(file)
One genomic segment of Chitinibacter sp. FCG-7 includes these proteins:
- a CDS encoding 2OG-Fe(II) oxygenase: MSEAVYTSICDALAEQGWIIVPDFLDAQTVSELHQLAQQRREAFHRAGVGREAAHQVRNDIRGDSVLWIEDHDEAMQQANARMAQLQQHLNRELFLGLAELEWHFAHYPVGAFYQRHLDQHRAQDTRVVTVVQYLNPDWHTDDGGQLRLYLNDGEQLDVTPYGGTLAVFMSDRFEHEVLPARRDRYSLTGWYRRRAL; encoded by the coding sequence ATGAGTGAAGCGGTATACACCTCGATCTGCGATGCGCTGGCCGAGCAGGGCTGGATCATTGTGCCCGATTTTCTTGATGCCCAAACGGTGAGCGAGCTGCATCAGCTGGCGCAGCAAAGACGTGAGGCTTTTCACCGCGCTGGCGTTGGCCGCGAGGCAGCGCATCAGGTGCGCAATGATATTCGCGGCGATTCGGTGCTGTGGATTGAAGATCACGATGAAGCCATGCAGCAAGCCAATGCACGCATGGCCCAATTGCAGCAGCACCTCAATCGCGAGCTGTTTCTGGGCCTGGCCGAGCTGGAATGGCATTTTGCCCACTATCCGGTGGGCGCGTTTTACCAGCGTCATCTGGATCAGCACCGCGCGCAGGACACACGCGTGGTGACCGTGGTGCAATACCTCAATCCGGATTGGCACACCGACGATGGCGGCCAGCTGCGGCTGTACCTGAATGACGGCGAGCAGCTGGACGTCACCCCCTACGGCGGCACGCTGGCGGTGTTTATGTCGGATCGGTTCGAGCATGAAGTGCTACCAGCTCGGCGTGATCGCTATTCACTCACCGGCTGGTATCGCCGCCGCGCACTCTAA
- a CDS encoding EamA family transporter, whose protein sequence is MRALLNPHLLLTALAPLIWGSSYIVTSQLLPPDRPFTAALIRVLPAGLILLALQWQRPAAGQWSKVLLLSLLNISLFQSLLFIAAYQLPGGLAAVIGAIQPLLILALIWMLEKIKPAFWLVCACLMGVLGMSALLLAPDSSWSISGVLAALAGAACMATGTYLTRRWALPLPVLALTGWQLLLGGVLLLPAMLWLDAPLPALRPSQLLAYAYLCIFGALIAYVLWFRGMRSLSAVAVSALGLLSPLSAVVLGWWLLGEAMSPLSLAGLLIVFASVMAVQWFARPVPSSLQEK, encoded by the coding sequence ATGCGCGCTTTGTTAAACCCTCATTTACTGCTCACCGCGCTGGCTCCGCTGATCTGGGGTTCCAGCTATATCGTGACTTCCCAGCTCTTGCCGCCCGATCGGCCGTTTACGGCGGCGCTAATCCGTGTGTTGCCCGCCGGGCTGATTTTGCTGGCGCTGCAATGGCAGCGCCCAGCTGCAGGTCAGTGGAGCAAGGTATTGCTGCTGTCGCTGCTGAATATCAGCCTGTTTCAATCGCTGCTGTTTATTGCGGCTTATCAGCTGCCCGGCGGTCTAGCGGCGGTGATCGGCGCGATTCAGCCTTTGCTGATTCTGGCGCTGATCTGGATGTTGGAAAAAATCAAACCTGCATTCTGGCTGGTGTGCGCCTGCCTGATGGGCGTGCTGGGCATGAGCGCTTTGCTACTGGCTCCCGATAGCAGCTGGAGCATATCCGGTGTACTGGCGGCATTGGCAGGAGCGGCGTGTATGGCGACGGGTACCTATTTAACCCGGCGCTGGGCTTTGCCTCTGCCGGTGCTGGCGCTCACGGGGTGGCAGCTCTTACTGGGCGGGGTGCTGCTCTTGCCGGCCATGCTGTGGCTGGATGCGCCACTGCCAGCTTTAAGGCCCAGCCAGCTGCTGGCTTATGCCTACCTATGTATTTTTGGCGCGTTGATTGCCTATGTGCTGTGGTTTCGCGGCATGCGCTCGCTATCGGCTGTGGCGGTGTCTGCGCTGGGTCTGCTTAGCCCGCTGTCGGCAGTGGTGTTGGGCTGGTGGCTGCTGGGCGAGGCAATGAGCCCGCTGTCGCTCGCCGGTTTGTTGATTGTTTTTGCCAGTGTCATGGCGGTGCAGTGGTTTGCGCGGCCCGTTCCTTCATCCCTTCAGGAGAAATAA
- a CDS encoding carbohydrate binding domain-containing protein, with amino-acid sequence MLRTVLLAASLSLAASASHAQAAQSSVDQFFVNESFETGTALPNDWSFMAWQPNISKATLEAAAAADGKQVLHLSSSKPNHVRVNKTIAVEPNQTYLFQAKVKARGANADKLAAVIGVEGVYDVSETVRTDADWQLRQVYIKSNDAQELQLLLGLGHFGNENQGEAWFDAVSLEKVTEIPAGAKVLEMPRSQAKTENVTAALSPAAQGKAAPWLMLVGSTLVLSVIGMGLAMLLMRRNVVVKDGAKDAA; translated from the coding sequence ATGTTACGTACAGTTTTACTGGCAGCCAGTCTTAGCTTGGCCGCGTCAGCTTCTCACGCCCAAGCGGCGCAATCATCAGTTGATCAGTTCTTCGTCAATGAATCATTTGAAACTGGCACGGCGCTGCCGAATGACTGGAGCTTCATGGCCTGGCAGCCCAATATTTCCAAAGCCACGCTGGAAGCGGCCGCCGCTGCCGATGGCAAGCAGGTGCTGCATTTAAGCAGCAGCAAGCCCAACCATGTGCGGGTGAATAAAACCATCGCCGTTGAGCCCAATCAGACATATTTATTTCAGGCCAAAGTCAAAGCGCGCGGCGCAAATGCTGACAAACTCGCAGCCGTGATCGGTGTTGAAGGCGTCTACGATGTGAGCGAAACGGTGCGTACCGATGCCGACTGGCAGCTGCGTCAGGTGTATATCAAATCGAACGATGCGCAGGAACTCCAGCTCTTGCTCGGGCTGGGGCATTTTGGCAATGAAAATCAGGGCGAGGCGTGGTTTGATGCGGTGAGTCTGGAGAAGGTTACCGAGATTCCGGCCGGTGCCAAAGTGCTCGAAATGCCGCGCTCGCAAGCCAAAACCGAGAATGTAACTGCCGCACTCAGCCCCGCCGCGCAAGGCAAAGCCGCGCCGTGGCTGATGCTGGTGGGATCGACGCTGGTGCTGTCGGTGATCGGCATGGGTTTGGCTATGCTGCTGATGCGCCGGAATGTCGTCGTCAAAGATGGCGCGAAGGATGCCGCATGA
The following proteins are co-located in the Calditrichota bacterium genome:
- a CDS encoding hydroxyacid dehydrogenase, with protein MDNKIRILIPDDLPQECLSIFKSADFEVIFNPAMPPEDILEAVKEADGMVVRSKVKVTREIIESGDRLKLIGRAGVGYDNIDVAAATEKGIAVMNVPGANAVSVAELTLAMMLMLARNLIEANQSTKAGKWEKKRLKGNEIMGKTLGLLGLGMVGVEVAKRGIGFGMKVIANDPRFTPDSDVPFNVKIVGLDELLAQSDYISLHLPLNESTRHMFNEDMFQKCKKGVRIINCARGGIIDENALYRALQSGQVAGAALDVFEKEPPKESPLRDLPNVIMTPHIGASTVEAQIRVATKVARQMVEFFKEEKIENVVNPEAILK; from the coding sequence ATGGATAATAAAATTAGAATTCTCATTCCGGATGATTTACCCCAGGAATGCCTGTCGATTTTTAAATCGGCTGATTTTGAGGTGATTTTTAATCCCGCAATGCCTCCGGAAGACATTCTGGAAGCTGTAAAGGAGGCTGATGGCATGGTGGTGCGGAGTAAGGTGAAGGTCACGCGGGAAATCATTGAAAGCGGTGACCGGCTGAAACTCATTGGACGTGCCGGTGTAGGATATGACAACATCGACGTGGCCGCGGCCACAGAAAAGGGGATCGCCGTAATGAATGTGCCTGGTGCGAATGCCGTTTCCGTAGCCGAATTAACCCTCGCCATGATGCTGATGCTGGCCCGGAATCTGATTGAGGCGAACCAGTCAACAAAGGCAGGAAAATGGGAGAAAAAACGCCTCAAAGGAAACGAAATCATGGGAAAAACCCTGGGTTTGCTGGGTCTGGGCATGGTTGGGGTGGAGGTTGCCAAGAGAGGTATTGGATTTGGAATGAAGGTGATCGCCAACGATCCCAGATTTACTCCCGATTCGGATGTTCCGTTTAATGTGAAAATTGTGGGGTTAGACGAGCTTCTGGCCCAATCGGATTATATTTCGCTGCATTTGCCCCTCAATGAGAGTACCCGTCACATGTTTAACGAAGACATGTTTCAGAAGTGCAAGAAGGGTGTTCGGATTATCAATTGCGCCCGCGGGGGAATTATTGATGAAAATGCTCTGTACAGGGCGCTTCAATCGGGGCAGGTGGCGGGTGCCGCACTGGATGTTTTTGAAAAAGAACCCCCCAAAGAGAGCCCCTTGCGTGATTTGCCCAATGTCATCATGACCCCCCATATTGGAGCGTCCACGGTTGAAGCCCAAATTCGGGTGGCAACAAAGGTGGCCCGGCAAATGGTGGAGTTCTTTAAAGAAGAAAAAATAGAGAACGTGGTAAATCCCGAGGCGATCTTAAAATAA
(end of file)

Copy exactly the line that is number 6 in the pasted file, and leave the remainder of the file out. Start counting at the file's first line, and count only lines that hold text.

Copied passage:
- a CDS encoding hydroxyacid dehydrogenase, with protein MDNKIRILIPDDLPQECLSIFKSADFEVIFNPAMPPEDILEAVKEADGMVVRSKVKVTREIIESGDRLKLIGRAGVGYDNIDVAAATEKGIAVMNVPGANAVSVAELTLAMMLMLARNLIEANQSTKAGKWEKKRLKGNEIMGKTLGLLGLGMVGVEVAKRGIGFGMKVIANDPRFTPDSDVPFNVKIVGLDELLAQSDYISLHLPLNESTRHMFNEDMFQKCKKGVRIINCARGGIIDENALYRALQSGQVAGAALDVFEKEPPKESPLRDLPNVIMTPHIGASTVEAQIRVATKVARQMVEFFKEEKIENVVNPEAILK; from the coding sequence ATGGATAATAAAATTAGAATTCTCATTCCGGATGATTTACCCCAGGAATGCCTGTCGATTTTTAAATCGGCTGATTTTGAGGTGATTTTTAATCCCGCAATGCCTCCGGAAGACATTCTGGAAGCTGTAAAGGAGGCTGATGGCATGGTGGTGCGGAGTAAGGTGAAGGTCACGCGGGAAATCATTGAAAGCGGTGACCGGCTGAAACTCATTGGACGTGCCGGTGTAGGATATGACAACATCGACGTGGCCGCGGCCACAGAAAAGGGGATCGCCGTAATGAATGTGCCTGGTGCGAATGCCGTTTCCGTAGCCGAATTAACCCTCGCCATGATGCTGATGCTGGCCCGGAATCTGATTGAGGCGAACCAGTCAACAAAGGCAGGAAAATGGGAGAAAAAACGCCTCAAAGGAAACGAAATCATGGGAAAAACCCTGGGTTTGCTGGGTCTGGGCATGGTTGGGGTGGAGGTTGCCAAGAGAGGTATTGGATTTGGAATGAAGGTGATCGCCAACGATCCCAGATTTACTCCCGATTCGGATGTTCCGTTTAATGTGAAAATTGTGGGGTTAGACGAGCTTCTGGCCCAATCGGATTATATTTCGCTGCATTTGCCCCTCAATGAGAGTACCCGTCACATGTTTAACGAAGACATGTTTCAGAAGTGCAAGAAGGGTGTTCGGATTATCAATTGCGCCCGCGGGGGAATTATTGATGAAAATGCTCTGTACAGGGCGCTTCAATCGGGGCAGGTGGCGGGTGCCGCACTGGATGTTTTTGAAAAAGAACCCCCCAAAGAGAGCCCCTTGCGTGATTTGCCCAATGTCATCATGACCCCCCATATTGGAGCGTCCACGGTTGAAGCCCAAATTCGGGTGGCAACAAAGGTGGCCCGGCAAATGGTGGAGTTCTTTAAAGAAGAAAAAATAGAGAACGTGGTAAATCCCGAGGCGATCTTAAAATAA